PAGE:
Children are sensitive to harm to others and given a choice would rather restore things to help the victim than punish the perpetrator.
The researchers say the findings, based on experiments with 112 three-year-olds and 79 five-year-olds in Germany, provide insights into the roots of justice in human society.
the children were given the chance to take items away from a puppet that had “taken” them from another.
The research team at Max Planck Institute in Leipzig who ran the experiments found children were as likely to intervene on behalf of a puppet “victim” as they were for themselves.
Further, three-year-olds preferred to return an item than to remove it – and when that was not possible would make the item inaccessible so it could not be taken by anyone other than the owner.
“It appears that in humans, intervening on the behalf of others begins with a concern for the victim before becoming focused on consequences for the perpetrator,” the researchers, from the UK and Germany, conclude.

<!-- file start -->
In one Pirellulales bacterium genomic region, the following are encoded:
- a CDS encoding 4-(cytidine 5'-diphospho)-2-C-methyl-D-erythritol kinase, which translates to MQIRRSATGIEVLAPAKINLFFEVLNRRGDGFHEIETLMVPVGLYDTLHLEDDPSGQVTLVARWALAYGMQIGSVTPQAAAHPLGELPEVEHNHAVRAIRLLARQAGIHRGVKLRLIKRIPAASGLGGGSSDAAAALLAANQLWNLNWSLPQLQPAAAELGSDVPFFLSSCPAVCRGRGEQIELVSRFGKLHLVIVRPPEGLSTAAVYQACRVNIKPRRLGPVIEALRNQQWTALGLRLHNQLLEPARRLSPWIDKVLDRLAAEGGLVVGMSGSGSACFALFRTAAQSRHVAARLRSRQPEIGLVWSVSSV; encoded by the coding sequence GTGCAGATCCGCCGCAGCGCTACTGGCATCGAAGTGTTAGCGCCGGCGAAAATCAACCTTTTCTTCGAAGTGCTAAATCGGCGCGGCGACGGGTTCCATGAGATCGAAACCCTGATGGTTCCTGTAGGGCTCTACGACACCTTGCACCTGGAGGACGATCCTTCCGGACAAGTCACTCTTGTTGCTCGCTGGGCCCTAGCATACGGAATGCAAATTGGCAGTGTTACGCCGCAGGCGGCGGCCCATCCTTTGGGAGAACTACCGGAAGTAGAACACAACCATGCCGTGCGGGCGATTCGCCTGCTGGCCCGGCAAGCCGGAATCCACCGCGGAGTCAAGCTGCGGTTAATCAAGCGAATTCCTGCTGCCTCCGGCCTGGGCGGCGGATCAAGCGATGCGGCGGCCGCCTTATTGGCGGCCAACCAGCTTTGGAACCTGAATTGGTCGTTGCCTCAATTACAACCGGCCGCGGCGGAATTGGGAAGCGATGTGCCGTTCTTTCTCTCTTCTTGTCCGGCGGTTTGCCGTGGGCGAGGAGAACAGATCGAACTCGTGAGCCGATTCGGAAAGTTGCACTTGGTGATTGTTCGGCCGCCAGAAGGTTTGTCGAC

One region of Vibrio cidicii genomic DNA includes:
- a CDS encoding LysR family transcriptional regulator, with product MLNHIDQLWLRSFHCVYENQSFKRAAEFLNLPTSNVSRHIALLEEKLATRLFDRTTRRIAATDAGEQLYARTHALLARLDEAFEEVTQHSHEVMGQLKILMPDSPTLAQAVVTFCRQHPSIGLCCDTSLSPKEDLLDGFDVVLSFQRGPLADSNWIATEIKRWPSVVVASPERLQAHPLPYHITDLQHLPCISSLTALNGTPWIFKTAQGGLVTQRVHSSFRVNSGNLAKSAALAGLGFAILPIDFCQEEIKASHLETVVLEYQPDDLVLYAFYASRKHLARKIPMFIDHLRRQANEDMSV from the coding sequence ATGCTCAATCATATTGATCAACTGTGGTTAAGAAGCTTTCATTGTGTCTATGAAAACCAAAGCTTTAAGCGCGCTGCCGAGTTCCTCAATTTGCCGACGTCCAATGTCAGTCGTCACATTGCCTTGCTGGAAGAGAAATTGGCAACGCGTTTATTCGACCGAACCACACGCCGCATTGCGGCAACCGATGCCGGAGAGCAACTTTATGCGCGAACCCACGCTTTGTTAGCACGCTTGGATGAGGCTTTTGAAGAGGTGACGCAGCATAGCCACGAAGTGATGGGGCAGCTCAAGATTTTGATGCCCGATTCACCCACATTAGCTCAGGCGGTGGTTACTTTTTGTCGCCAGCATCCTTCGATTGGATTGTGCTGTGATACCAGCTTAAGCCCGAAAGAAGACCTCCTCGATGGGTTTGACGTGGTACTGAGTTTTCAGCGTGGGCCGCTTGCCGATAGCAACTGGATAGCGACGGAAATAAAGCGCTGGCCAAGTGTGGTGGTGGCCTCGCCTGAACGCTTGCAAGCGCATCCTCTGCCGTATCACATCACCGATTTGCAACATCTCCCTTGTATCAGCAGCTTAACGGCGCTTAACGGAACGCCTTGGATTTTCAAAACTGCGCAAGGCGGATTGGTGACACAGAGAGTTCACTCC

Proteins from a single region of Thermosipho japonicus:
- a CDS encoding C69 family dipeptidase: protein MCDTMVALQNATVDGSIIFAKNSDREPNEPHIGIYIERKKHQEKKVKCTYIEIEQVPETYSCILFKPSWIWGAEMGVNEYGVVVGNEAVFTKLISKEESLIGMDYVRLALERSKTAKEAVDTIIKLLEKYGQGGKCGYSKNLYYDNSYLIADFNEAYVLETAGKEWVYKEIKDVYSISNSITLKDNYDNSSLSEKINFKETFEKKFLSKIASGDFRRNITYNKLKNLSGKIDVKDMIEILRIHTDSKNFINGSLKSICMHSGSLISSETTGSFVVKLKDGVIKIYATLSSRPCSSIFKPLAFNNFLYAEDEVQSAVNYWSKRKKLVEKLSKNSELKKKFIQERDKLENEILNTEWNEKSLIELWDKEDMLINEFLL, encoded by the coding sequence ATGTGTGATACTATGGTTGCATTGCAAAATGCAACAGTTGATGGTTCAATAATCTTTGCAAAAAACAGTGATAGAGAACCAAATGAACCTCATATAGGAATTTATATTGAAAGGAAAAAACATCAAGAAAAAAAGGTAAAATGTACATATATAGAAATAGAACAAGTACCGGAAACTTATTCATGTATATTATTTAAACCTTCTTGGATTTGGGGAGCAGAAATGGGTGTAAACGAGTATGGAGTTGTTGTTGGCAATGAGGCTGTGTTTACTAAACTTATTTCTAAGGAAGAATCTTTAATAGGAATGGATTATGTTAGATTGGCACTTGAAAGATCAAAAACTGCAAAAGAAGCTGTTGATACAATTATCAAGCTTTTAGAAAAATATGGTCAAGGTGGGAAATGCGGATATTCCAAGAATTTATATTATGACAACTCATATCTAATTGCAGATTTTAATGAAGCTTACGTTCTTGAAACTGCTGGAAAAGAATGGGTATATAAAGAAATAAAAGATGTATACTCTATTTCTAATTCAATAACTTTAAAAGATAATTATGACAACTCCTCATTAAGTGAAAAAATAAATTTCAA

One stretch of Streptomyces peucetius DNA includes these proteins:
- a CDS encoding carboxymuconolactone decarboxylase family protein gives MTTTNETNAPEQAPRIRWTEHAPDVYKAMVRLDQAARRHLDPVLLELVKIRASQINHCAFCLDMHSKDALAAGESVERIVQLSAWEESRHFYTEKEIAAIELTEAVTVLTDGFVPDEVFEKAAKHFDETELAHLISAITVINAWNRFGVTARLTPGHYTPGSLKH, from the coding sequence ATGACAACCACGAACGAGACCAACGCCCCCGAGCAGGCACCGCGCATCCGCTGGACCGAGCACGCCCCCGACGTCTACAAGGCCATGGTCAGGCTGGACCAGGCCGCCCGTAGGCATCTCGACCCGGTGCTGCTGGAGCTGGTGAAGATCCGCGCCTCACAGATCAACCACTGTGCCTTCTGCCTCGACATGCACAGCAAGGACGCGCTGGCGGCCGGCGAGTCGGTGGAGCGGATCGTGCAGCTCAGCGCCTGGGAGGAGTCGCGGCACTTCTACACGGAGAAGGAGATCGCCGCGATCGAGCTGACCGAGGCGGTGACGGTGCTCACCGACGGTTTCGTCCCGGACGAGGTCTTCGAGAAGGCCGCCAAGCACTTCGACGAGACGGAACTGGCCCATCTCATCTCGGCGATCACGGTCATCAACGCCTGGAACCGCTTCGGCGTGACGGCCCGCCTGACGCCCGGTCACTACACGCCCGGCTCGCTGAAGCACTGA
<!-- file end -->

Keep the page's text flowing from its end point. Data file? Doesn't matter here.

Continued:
Previous studies have shown children are more likely to share with a puppet that helps another individual than with one who behaves badly.
They also prefer to see punishment delivered to a doll that deserves it than one that doesn’t. By the age of six, children will pay a price to punish fictional and real peers.
Co-author Dr Keith Jensen at the School of Psychological Sciences at the University of Manchester says the findings can be of use in early education.
“Rather than punish children for wrong-doings or discuss the wrong-doings of others in punitive or perpetrator-focused ways, children might better understand harm done to the victim and restoration as the solution,” he says.
“The chief implication is that a concern for others – empathy, for example – is a core component of a sense of justice.”
Originally published by Cosmos as Children show an innate sense of justice, study finds
Bill Condie is a science journalist based in Adelaide, Australia.
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